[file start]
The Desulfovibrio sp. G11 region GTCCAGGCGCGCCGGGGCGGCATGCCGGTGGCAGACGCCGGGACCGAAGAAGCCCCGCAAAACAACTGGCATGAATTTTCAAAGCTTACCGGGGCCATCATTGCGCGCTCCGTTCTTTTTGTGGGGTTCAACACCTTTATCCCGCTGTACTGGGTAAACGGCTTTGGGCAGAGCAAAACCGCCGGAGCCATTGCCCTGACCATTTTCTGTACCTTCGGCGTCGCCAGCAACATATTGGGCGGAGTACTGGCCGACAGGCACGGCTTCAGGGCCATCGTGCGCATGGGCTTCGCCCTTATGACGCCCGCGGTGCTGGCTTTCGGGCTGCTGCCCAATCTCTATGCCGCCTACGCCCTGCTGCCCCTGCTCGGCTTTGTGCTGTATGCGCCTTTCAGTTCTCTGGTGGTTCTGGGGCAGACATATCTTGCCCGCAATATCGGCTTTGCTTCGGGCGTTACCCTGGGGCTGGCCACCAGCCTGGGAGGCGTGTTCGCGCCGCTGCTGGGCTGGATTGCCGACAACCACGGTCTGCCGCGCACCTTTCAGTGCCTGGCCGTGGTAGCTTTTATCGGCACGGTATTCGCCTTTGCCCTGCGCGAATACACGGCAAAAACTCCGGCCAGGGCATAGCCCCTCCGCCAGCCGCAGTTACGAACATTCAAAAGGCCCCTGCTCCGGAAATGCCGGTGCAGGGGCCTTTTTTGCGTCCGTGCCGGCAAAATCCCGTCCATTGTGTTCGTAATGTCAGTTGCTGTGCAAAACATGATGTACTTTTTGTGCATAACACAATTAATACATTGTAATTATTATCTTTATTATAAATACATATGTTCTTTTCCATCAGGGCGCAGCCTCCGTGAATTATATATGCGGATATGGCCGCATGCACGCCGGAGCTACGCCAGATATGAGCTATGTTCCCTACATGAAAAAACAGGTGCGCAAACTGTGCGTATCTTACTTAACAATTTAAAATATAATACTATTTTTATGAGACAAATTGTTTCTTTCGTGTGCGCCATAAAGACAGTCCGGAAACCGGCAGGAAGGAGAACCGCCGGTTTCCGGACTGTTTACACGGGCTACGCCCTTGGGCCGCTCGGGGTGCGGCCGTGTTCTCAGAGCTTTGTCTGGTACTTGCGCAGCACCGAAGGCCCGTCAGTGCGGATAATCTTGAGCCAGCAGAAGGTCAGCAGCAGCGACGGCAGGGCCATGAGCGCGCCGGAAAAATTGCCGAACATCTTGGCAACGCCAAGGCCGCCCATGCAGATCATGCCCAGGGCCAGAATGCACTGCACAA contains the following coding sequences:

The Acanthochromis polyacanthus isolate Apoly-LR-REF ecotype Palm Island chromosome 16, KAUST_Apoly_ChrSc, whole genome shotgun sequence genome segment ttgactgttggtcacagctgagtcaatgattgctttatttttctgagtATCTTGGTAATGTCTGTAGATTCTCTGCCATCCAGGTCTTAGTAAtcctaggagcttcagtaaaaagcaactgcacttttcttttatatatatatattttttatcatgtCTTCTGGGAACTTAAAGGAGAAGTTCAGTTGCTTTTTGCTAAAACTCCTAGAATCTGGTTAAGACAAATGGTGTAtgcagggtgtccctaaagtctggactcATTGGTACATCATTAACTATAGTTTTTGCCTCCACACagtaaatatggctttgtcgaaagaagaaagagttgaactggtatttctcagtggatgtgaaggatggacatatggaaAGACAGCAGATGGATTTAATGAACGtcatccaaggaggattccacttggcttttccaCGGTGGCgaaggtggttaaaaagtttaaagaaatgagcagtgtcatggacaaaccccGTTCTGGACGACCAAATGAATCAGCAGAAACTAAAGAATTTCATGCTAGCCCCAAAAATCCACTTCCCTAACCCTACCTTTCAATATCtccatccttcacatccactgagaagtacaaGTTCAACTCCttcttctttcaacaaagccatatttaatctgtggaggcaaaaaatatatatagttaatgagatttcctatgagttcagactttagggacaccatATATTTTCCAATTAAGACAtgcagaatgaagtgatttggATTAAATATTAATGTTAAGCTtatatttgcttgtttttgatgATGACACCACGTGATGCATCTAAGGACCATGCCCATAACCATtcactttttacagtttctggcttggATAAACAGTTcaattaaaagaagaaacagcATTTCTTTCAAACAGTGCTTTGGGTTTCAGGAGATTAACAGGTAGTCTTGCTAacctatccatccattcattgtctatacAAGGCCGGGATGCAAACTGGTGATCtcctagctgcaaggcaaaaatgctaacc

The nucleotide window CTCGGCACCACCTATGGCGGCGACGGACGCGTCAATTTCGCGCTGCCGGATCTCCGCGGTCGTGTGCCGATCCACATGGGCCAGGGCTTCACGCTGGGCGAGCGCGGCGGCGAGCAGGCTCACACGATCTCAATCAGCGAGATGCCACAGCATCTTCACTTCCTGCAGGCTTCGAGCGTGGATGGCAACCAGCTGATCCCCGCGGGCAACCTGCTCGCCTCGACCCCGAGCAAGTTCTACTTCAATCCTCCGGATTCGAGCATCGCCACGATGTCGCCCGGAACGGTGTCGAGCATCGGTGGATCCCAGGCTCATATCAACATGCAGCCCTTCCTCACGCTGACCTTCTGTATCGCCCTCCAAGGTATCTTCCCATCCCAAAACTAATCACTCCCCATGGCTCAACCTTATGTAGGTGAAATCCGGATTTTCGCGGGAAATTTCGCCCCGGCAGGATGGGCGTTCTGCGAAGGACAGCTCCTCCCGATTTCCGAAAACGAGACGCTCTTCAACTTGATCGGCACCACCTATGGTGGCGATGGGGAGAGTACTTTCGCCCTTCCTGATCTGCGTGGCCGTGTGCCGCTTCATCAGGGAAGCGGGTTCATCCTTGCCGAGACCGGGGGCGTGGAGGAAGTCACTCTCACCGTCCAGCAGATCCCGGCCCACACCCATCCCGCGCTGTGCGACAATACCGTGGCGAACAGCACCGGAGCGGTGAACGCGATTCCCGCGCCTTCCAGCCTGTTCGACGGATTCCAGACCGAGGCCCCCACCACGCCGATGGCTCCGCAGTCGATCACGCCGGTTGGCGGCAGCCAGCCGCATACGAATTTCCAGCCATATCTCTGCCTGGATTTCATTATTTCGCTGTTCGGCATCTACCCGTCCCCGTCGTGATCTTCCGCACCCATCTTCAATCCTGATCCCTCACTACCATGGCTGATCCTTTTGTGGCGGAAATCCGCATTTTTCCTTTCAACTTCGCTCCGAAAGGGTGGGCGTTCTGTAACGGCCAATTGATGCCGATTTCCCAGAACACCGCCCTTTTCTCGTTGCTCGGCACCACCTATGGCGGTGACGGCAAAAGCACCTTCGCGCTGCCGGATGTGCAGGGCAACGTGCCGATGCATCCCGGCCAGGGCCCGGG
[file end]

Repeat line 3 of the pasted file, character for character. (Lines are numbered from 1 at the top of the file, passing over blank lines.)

The nucleotide window CTCGGCACCACCTATGGCGGCGACGGACGCGTCAATTTCGCGCTGCCGGATCTCCGCGGTCGTGTGCCGATCCACATGGGCCAGGGCTTCACGCTGGGCGAGCGCGGCGGCGAGCAGGCTCACACGATCTCAATCAGCGAGATGCCACAGCATCTTCACTTCCTGCAGGCTTCGAGCGTGGATGGCAACCAGCTGATCCCCGCGGGCAACCTGCTCGCCTCGACCCCGAGCAAGTTCTACTTCAATCCTCCGGATTCGAGCATCGCCACGATGTCGCCCGGAACGGTGTCGAGCATCGGTGGATCCCAGGCTCATATCAACATGCAGCCCTTCCTCACGCTGACCTTCTGTATCGCCCTCCAAGGTATCTTCCCATCCCAAAACTAATCACTCCCCATGGCTCAACCTTATGTAGGTGAAATCCGGATTTTCGCGGGAAATTTCGCCCCGGCAGGATGGGCGTTCTGCGAAGGACAGCTCCTCCCGATTTCCGAAAACGAGACGCTCTTCAACTTGATCGGCACCACCTATGGTGGCGATGGGGAGAGTACTTTCGCCCTTCCTGATCTGCGTGGCCGTGTGCCGCTTCATCAGGGAAGCGGGTTCATCCTTGCCGAGACCGGGGGCGTGGAGGAAGTCACTCTCACCGTCCAGCAGATCCCGGCCCACACCCATCCCGCGCTGTGCGACAATACCGTGGCGAACAGCACCGGAGCGGTGAACGCGATTCCCGCGCCTTCCAGCCTGTTCGACGGATTCCAGACCGAGGCCCCCACCACGCCGATGGCTCCGCAGTCGATCACGCCGGTTGGCGGCAGCCAGCCGCATACGAATTTCCAGCCATATCTCTGCCTGGATTTCATTATTTCGCTGTTCGGCATCTACCCGTCCCCGTCGTGATCTTCCGCACCCATCTTCAATCCTGATCCCTCACTACCATGGCTGATCCTTTTGTGGCGGAAATCCGCATTTTTCCTTTCAACTTCGCTCCGAAAGGGTGGGCGTTCTGTAACGGCCAATTGATGCCGATTTCCCAGAACACCGCCCTTTTCTCGTTGCTCGGCACCACCTATGGCGGTGACGGCAAAAGCACCTTCGCGCTGCCGGATGTGCAGGGCAACGTGCCGATGCATCCCGGCCAGGGCCCGGG